Ghost of Tsushima: Director’s Cut is a difficult release to parse at first glance. Essentially it’s the main game bundled with some PS5-specific enhancements and a fairly substantive DLC with a new story to tell on a new island. The most confusing element is the upgrade paths for those who own the PS4 version of the game. There is a cost to upgrade to the PS5 version, and another cost to then upgrade to the Director’s Cut version. I tried and failed to find solid information about this (the PSN page lists the price in pounds), but from what I gather it could cost you around $40 AUD to upgrade from the base PS4 version to the Director’s Cut on PS5.
More on the Iki Island expansion later, but for now let’s get into the additions that take advantage of the PS5 hardware. There are two visual modes, one that prioritises resolution and one that prioritises frame rate. However, the high-resolution mode never (or very rarely) dipped below 60fps so it doesn’t seem like there’s any real purpose for the high frame rate mode. The PS4 Pro version of the game ran at 1800p with checkerboard rendering whereas this version is running at 2160p with checkerboarding. Load times are now incredibly brief, capping out at around three seconds, tops.
This bump in resolution and frame rate makes an already stunning game even more of a visual treat. The original version used a huge amount of wind-based effects in the grass, trees, leaves, sparks, all of which look doubly incredible here. The combat is similarly improved by the higher frame rate, with Jin slicing and dicing more smoothly than ever. That said, beyond the resolution and frame rate, there aren’t any other visual improvements to speak of. Shadow resolution and level of detail pop-in remain the same as the PS4 version, for example. Compared to the likes of the PS5 re-releases of Final Fantasy VII: Remake and Spider-Man: Remastered, it feels somewhat lacking for the price point.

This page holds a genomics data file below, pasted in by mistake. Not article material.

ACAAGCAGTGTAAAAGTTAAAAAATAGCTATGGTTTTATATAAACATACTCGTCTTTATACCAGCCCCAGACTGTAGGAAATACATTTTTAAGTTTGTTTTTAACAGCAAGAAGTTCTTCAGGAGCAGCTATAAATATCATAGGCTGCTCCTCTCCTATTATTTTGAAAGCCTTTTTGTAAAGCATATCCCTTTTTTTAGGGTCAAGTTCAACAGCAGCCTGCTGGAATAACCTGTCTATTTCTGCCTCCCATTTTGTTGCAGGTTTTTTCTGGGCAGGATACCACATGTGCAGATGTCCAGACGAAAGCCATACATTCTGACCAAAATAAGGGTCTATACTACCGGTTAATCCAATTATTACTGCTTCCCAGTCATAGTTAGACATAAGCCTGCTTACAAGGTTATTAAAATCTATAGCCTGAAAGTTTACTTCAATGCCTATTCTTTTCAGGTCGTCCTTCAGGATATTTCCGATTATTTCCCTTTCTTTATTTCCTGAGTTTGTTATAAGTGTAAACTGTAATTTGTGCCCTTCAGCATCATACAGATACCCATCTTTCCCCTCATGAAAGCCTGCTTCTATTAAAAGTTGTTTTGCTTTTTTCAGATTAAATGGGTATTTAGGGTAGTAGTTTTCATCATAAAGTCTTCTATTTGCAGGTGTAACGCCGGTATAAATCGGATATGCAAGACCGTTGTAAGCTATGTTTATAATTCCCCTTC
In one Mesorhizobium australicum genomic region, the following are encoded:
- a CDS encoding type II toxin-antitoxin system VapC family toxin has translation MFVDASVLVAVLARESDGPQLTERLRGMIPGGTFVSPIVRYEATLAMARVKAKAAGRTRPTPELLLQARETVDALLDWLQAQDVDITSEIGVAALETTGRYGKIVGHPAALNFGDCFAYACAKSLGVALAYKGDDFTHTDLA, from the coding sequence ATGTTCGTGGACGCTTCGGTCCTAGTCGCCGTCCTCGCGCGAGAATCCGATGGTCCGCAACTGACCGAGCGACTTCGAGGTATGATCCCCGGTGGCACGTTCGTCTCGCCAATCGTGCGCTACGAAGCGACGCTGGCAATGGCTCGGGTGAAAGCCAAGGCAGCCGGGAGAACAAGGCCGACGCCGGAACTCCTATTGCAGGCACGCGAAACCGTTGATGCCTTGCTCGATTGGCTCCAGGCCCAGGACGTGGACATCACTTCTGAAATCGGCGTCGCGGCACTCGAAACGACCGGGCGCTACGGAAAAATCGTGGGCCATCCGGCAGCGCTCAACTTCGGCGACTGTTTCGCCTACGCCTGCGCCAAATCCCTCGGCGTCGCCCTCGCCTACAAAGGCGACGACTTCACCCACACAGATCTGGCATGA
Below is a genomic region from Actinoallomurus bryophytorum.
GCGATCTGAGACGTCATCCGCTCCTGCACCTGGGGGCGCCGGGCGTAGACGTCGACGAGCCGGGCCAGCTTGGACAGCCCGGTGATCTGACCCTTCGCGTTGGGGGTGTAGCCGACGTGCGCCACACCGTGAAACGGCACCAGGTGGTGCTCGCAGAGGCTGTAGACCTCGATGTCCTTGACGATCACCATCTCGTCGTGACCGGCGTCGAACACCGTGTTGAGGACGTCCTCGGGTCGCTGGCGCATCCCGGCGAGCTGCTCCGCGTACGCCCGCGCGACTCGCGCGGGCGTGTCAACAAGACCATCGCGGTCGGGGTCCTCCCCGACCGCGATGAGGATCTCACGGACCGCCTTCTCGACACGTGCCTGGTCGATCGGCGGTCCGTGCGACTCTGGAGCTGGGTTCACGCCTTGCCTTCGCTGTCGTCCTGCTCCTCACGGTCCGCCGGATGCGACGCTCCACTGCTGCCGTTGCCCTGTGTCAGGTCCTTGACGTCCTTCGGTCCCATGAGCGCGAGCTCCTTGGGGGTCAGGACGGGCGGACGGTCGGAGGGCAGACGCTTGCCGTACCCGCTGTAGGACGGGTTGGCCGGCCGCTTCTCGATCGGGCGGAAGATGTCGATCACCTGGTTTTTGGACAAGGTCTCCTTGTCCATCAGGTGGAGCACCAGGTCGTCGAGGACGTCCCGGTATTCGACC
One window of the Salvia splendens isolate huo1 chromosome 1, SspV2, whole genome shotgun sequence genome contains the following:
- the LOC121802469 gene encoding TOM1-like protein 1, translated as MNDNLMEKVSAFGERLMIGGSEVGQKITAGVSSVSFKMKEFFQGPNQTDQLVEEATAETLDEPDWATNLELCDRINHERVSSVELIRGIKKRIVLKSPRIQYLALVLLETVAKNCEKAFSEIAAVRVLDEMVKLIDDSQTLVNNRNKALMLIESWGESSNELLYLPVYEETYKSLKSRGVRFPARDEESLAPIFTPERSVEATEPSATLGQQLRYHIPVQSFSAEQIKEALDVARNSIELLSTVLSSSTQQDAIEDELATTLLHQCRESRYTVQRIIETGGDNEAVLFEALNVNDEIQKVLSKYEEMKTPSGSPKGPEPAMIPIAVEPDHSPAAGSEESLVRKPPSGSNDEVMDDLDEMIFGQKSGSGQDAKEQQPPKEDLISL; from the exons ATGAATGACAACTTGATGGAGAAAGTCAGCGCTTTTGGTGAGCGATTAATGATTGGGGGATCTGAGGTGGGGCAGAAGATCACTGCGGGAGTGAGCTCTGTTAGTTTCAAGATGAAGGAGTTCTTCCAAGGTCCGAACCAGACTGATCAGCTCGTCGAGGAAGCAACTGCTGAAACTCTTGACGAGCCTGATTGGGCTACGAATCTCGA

All of the cutscenes are now rendered in real-time on PS5 (still capped at 30fps, which was probably a stylistic decision), the PS4 version had pre-rendered cutscenes that were used to disguise load times. Making these real-time means Sucker Punch was able to implement lip-syncing when using the Japanese voice track, something that was sorely missing from the original version of the game. They’ve also allowed the game to take advantage of the DualSense haptics and adaptive triggers, which work about as you would expect at this point. You feel tension when pulling back on Jin’s bow, individual hoofs hitting the dirt as you ride your horse, and the direction the wind is blowing. Nothing to write home about, but a welcome addition nonetheless.
If you already played some or all of the PS4 version of the game, transferring your save is a simple and brief process begun by selecting the relevant option on the main menu. There’s no need to download and boot both the PS4 and PS5 versions of the game in order to transfer your save across (looking at you Final Fantasy VII: Remake).
The new content takes place on Iki Island off the east coast of Tsushima and becomes available after you complete Act 2 of the main game’s story. It’s a decent length, taking me around 15 hours to 100% complete everything new. The story is centered around a particular Mongolian tribe led by someone called The Eagle, who utilises a psychotropic poison to mentally break their enemies. Iki Island is also where Jin witnessed the death of his father as a young boy and so, as you might expect from such a premise, there is a lot of introspection and grappling with the past.
It’s undoubtedly more of what made the base game so enjoyable, but there is enough new here to make it worth checking out. There are new side activities like archery challenges and cat sanctuaries to complete, armour variants to find, and even a couple of unique abilities. Rather than being a pointless offshoot of the main narrative, the story of Iki Island is compelling and fleshes out Jin and the relationship he had with his father.
Ghost of Tsushima: Director’s Cut is undoubtedly the best way to experience this game, whether you already played through it on PS4 or if you’re looking for something to play on your chunky new PS5. It’s a beautiful game with fluid combat, a decent story, and plenty of side activities to keep you busy. The list of technical improvements on PS5 may be short, but the higher resolution, 60fps, and lightning-fast load times are nothing to sniff at. The new Iki Island may, for the most part, be more of the same, but it’s a welcome victory lap.
Ghost of Tsushima: Director’s Cut was reviewed on PS5 with a code provided by Sony.